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The Language of Jazz

Neil Powell

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Series: Language Of
Categories: Language
Imprint: Lives and Letters
Publisher: Carcanet Press
Available as:
Paperback (220 pages)
(Pub. Nov 1997)
£9.95 £8.96
  • Description
  • Author
  • Awards
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  • 'I invented jazz in 1902,' said Jelly Roll Morton. He was in the right place at the right time -- New Orleans at the turn of the century -- so in a sense his claim is as good as anyone else's; but jazz actually evolved from a complex variety of sources, in which French and Spanish influences are as vital as those of blues, ragtime, spiritual and the American popular song. Like its near-contemporary sibling cinema, jazz is both an art-form almost exactly of the twentieth century and one which seems to be the new world's gift to the old.

    The word jazz itself did not begin to appear in print until around 1915 and was only gradually and grudgingly admitted into polite society: The Language of Jazz explores the fascinating vocabulary which has grown up around it. Entries include words unique to jazz (bebop, Dixieland, ragtime); ordinary words with specific jazz meanings (cool, jam, stride); musical terms adopted by jazz (bar, rhythm, swing); instruments particularly associated with jazz (alto, clarinet, trombone); nicknames of outstanding musicians (Bird, Duke, Satchmo); place-names linked to movements in jazz (Chicago, Harlem, Storyville), specialist record labels (Dial, Okeh, Savoy) and notable venues (Birdland, Cotton Club, Minton's).
    In a lively and provocative introduction, Neil Powell argues that the great era of jazz lies between the early 1920s (before which it still consisted of various formative elements) and the late 1970s (after which it began to merge inextricably with other musical forms). He suggests that 'jazz' will eventually describe a major musical style of the mid-twentieth century, rather as 'baroque' describes one of the early eighteenth century. The book will delight jazz lovers and provide for the unconverted a witty, informative tour of the subject.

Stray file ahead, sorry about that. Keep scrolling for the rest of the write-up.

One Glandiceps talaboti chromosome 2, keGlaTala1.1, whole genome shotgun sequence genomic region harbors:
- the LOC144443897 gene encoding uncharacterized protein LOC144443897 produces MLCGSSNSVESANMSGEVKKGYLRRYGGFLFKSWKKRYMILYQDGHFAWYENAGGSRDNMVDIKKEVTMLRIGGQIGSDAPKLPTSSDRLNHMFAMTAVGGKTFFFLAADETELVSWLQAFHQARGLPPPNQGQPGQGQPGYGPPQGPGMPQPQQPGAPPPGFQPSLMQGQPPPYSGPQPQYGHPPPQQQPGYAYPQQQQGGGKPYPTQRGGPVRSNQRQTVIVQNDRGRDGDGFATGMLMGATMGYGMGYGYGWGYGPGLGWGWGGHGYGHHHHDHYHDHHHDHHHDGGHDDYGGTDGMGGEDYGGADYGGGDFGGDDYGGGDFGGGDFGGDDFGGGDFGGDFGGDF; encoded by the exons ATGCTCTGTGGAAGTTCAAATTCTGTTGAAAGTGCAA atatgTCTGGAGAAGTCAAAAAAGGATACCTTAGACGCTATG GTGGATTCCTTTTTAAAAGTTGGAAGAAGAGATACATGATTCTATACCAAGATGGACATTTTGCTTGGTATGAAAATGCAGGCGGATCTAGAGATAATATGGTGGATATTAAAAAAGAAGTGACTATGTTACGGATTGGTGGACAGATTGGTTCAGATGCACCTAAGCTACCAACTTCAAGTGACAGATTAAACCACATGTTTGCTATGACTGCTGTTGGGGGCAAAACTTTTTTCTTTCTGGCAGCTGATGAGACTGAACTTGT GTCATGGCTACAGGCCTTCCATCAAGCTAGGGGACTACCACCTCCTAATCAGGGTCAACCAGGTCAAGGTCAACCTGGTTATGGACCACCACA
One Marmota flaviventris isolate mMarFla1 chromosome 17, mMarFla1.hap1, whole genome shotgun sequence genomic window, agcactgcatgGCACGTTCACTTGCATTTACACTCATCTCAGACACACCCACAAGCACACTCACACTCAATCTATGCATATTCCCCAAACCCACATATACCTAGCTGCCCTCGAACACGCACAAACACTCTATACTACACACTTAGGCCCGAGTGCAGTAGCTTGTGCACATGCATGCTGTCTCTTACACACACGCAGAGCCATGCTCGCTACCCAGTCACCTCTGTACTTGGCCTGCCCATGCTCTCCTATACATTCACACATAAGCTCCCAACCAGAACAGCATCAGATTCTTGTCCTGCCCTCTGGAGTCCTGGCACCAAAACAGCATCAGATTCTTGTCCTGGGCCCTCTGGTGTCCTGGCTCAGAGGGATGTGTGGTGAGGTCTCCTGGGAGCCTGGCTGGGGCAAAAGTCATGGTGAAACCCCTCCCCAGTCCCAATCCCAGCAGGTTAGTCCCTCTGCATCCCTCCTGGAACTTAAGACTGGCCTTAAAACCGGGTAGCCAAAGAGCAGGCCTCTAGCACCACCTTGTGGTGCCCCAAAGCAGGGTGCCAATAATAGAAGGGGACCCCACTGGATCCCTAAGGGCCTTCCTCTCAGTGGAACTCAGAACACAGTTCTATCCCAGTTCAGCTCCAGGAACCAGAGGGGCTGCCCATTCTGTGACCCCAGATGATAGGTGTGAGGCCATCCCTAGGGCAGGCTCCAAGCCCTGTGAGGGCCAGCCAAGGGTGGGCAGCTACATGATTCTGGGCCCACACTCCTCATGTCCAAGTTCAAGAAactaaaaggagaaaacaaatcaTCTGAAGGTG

NEIL POWELL was born in London in 1948.  He was educated at Sevenoaks School, where he founded and edited the award-winning magazine Verve and wrote on jazz as a ‘young critic’ for The Daily Telegraph ; and at the University of Warwick, where he read English and American Literature (BA, 1966–9) ... read more
    Awards won by Neil Powell Winner, 2017 East Anglian Writers Book by the Cover Award (Was and Is) Winner, 2017  East Anglian Book Awards (for Poetry)
    (Was and Is)
    Praise for Neil Powell 'Throughout there are poems to and for friends and yet, paradoxically, Powell has the air of an outsider, solitary and watchful.' 

     D A Prince, the North

     ''Neil Powell's Was and Is: Collected Poems gathers together a lifetime of walking, seeing, reading and rhyming the landscapes of eastern England, and in particular the coast of Suffolk. The author's world of friends and books has a wide historical horizon, haunted by literary ghosts from George Crabbe to W.G. Sebald. This is a rich book full of the light of the changing seasons, the rhythms of weather and sea, and the little details of human life that add colour to every corner of these skilful, evocative, and painterly poems.''
    Dr Jeremy Noel-Tod (UEA), Poetry judge of the 2017 East Anglian Book Awards

    'Like ordinary people, poets long to be loved. But all that is necessary is that they should be understood.'
    Roy Fuller
         'His poetry has a rewarding range and depth, though memory and our ambivalent handling of memory is what he is best at. He is an elegiac poet, and in some ways a more valuable poet of loneliness than Larkin. Any younger reader who hasn't yet cottoned on to Powell should find this carefully considered 'Collected' rewarding: his is a quiet insistent voice at the heart of the tradition.'
    John Fuller

    'Neil Powell's poems are lucid, elegant, formal and humane .'
    Peter Scupham
    'An exceptional poet of place, and of the East Anglian coast in particular: Neil Powell's Selected Poems thoroughly defines the peculiar atmospheres of that bleak landscape and seascape...'
    New Statesman
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